Gaining an audience’s attention in any rhetorical situation is vital to how the speaker decides to perform and address a situation. In this case, the audience assumedly were highly educated with political experience background. That impacted the way Chisholm chose to accurately deliver her message. The way she expressed her thoughts could be described as controlled, persuasive and factual. Using facts and by speaking articulately, Chisholm was able to demonstrate that she was a capable, qualified woman to speak in front of that audience. In a news article by the New York Times it states Chisholm saying, “I have nothing to lose for speaking out against the wrongs of the system. I am a fearless person, and everywhere people look to that kind of person for leadership” (Hunter). Not only does she want to call out all of the wrongs to show why this amendment needs to be passed, but she uses a tone of confidence which shows the audience she is in charge in that moment. She uses this strategy so men can see her as equal, important and just as capable as they are. They way she addressed the audience was critical to achieve an effective speech.

She uses the examples of explaining it from the point of not only women but also men to make it fitting towards the male dominated crowd. One important constituent Bitzer mentions is audience and the idea that rhetorical discourse only initiates change when it positively influences an audience (Bitzer, 221). She emphasized how men were harmed just as well as women by sex discrimination. Throughout the speech, not only did Chisholm speak about the significance of the ERA and how it affected the lives of women, but also invited the audience to reflect on the ways men could also benefit from the Act. It would eliminate sex discrimination from the legal system. By pointing out the fact that all of society and not just women were getting hurt by the current laws, it relates to her audience and makes them think about the bigger picture. In her speech, Chisholm stated, ‘When men and women are prevented from recognizing one another’s essential humanity by sexual prejudices, nourished by legal as well as social institutions, society as a whole remains less than it could otherwise become’ (Chisholm, 26). Meaning that with the clear distinctions between genders, society could not improve, and could become worse.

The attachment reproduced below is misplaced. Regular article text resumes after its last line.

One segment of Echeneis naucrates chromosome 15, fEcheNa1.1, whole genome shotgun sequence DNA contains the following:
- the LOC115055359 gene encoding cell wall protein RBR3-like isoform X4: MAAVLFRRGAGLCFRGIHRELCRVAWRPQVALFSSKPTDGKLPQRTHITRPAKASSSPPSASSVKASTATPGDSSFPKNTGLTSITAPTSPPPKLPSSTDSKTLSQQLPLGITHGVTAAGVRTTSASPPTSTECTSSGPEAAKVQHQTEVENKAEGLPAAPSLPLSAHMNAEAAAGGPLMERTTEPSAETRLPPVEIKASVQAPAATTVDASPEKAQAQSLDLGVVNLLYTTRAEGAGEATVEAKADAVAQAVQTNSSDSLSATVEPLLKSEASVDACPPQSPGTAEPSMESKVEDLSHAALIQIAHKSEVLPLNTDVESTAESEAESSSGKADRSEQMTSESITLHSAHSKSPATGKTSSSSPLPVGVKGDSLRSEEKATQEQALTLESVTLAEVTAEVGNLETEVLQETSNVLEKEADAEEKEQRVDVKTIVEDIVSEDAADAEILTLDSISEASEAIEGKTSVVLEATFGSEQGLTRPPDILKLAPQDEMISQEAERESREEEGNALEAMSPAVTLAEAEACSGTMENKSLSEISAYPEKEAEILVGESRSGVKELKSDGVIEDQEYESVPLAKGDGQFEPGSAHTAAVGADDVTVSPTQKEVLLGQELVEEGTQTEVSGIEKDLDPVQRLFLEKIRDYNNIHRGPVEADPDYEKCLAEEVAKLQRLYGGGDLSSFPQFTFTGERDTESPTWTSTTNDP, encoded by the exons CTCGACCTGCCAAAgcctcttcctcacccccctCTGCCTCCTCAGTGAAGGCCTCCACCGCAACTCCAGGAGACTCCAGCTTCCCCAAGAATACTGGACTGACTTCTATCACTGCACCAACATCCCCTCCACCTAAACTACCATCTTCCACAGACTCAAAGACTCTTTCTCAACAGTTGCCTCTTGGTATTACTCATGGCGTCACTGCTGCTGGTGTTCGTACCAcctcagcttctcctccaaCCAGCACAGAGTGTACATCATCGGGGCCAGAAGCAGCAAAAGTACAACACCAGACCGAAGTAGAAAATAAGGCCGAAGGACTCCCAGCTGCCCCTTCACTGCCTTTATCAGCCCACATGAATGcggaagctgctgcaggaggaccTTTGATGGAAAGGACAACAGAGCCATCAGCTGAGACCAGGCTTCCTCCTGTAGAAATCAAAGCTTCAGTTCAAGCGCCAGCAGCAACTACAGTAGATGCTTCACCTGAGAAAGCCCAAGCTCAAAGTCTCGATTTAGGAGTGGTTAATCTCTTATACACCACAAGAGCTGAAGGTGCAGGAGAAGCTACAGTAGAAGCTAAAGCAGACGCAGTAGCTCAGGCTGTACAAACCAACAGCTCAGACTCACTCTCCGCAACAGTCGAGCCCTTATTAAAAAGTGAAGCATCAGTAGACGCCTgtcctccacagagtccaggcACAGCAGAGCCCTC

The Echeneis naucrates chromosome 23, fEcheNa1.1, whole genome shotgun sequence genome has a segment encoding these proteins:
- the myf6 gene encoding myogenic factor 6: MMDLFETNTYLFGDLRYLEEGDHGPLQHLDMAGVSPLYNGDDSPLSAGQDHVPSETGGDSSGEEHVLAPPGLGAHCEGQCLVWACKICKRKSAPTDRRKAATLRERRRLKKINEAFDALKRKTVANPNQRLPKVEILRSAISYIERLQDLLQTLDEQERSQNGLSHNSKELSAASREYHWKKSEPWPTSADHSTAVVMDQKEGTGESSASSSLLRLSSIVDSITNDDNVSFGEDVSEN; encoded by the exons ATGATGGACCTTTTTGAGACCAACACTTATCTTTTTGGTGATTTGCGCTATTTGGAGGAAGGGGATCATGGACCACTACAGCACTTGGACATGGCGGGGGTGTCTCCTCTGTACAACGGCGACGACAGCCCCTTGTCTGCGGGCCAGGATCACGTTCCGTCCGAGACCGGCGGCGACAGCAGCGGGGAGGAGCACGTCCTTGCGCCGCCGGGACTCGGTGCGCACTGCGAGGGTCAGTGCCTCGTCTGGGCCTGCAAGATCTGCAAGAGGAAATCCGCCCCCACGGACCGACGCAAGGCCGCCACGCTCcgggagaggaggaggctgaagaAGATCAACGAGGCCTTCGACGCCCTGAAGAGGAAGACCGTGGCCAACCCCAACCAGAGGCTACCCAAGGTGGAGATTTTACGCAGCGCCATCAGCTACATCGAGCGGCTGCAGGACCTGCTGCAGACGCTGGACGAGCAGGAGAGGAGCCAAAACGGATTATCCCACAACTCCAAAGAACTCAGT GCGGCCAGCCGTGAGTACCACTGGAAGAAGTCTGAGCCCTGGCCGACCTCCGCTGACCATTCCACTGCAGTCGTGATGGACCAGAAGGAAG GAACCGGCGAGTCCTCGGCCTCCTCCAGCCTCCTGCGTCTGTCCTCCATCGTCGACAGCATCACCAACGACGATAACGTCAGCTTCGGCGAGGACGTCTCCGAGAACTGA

Another way to show that the ERA was not just a women’s issue, she addressed the Founding Fathers. The reference to the Founding Fathers is relatable to the audience because all of the Fathers were white males and the House was following the path that the Fathers created for the government. While analyzing this speech, she used the use of pathos and logos to lure in her male audience. She appeals to the emotions of the House of Representatives by referring to a historical illustration on the Founding Fathers to explain how there needs to be change in society. Chisholm speaks to the fact that the Constitution that they wrote was created to solely protect the rights of white, male citizens. She makes her disappointment evident as there were no African American Founding Fathers or mothers.